English in Japan is everywhere but at the same time it’s not. In many cases it exists in varying degrees of correctness as decoration on T-shirts and so on, or the “OPEN” and “CLOSE” signs on the stores. From this you can begin to see that there is a real need for Japanese to seek help learning English. But on the train, in a coffee shop or when you just listen to people passing on the street, it won’t be long before you hear someone say “Eigo” ｛英語｝ in the middle of his/her conversation. Many Japanese, not everyone mind you, have in the back of their minds at all times the concern that they need to or should finally learn to really use English. Usually they are referring to their need or desire to learn English conversation. You see, in Japan English conversation is separate from English as it is mainly taught in secondary schools. However, young people want to learn conversation so as to improve their chances of making foreign friends, getting a job or for use when they travel. Company employees often need it for their work and older people what to keep polishing their English as a hobby or for general mental exercise. Whatever the reason, there is truly an enormous demand for English coaching. It is so large that people have been known to lay out $7,000 to $10,000 or more at one time to sign up for a year or more of lessons.
So what is particular about the English in Japan? Imagine that you have been forced to study a language for 6 years without really being challenged to acquire the ability to speak it or pronounce it correctly. You have a quite a bit of vocabulary knowledge and knowledge of English grammar but the most delicious and useful part of English has been withheld from you in favor of preparing you to take a college entrance examination which requires the ability to translate, fill in the blanks with the correct gerund or infinitive forms etc. and to apply arcane grammatic rules that most native speakers have never heard of or don’t care to even know. So when you finish high school you will either fall into the group who now completely hates English or the other group who is really interested to finally become able to speak and use it. Members of the latter group most likely have already taken steps to acquire speaking ability by attending some private English conversation schools prior to finishing high school. All of these students are potential students for a private school, but the latter group will most likely join a school and make great progress. Many of the first group have become completely disenchanted with the study of English due, in many cases, to the unnatural separation of written English from spoken English at most secondary schools. This is truly sad but still some of that disenchanted group will take the plunge and may well come to enjoy learning and speaking English also. That will, in many cases depend on their English coach.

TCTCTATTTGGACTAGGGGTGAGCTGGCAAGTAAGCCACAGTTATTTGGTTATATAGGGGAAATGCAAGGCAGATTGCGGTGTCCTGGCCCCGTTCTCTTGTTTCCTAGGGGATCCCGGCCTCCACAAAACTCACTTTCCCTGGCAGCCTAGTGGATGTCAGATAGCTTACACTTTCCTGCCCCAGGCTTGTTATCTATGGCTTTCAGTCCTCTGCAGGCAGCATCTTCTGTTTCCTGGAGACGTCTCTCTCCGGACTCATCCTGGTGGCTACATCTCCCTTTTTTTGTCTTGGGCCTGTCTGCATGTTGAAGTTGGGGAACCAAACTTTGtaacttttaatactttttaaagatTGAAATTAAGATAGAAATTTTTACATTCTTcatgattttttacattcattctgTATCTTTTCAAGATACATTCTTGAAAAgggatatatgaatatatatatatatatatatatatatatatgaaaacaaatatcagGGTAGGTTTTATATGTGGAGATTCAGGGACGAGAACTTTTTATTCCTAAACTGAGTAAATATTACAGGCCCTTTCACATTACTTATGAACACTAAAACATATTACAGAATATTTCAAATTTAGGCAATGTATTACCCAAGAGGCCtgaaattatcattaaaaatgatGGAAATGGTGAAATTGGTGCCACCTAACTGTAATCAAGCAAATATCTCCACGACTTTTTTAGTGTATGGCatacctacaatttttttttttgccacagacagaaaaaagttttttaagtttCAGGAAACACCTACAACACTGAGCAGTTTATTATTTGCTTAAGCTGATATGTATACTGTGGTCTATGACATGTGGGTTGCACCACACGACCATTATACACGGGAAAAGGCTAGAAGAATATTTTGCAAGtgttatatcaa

So as an English teacher in Japan, you will meet and have a chance to teach all kinds of students with all kinds of goals, preconceptions, concerns, desires and, in some cases, a deep fear of English. This situation surely provides a truly exciting opportunity for you to apply your knowledge and skills to teach each student in a way that will bring out their highest potential to use all parts of English. I really cannot think of a better place to teach English than Japan. I highly recommend it to anyone who wants a challenge and will work hard to provide great coaching to his/her students. It is really great fun and very rewarding everyday.
Your mentioning of T-shirts reminds me of some pretty ‘aggressive’ ones that I’ve had the pleasure (?) of seeing a couple of times on the train. I’ve asked a couple of people if they actually understood what was printed on their clothing. They all answered, “No”. Not only are a lot of the English phrases, advertisements, commercials, and newspapers floating around Japan that are filled with spelling and grammatical mistakes, but many of them don’t make any sense or would be considered offensive to an English speaker. It’s such a shame because most Japanese people honestly want to learn how to use English correctly, especially spoken English, but only have rigid textbook lessons to base their comprehension on.
Eikaiwa schools give the Japanese people an opportunity to correctly learn the English language with an actual native English speaker, which is what is generally preferred. This also gives the students the chance to learn about different cultures, countries, and accents. And, as English teachers, we also get to learn more about Japan and the Japanese culture through the students who are only too eager to share their ideas and opinions with us.
It’s great to read about someone enjoying their work so much. I’m sure your students appreciate it too!
Nevermind the financial advantages of teaching English here, I think what has brought me the most happiness is forming good relationships with all my students and having genuine cultural exchanges with them. I can’t put a price on what they have taught me about Japan and Japanese culture.
The role of a teacher/coach/instructor/tutor is a many and varied one. It’s very true that students and pupils of any subject come with their own ‘baggage’ and many of them require the gentle coaching that only a skilled teacher can offer. I know that for many of us the idea of taking up a maths class or a algebra classa again would strike fear into the hearts of most adults. But the ablilty of the coach to be able to allay the students’ fears and to put them at ease is the sign of a really capable teacher. But thankfully the most difficult part of this process is already over by the time they walk into the classroom, that being plucking up the courage to actually take the plunge and come to the school.
As for the T- shirts, I’ve been here 15 years and I haven’t seen any improvement in them……now there’s a niche market, English T – Shirt consultant!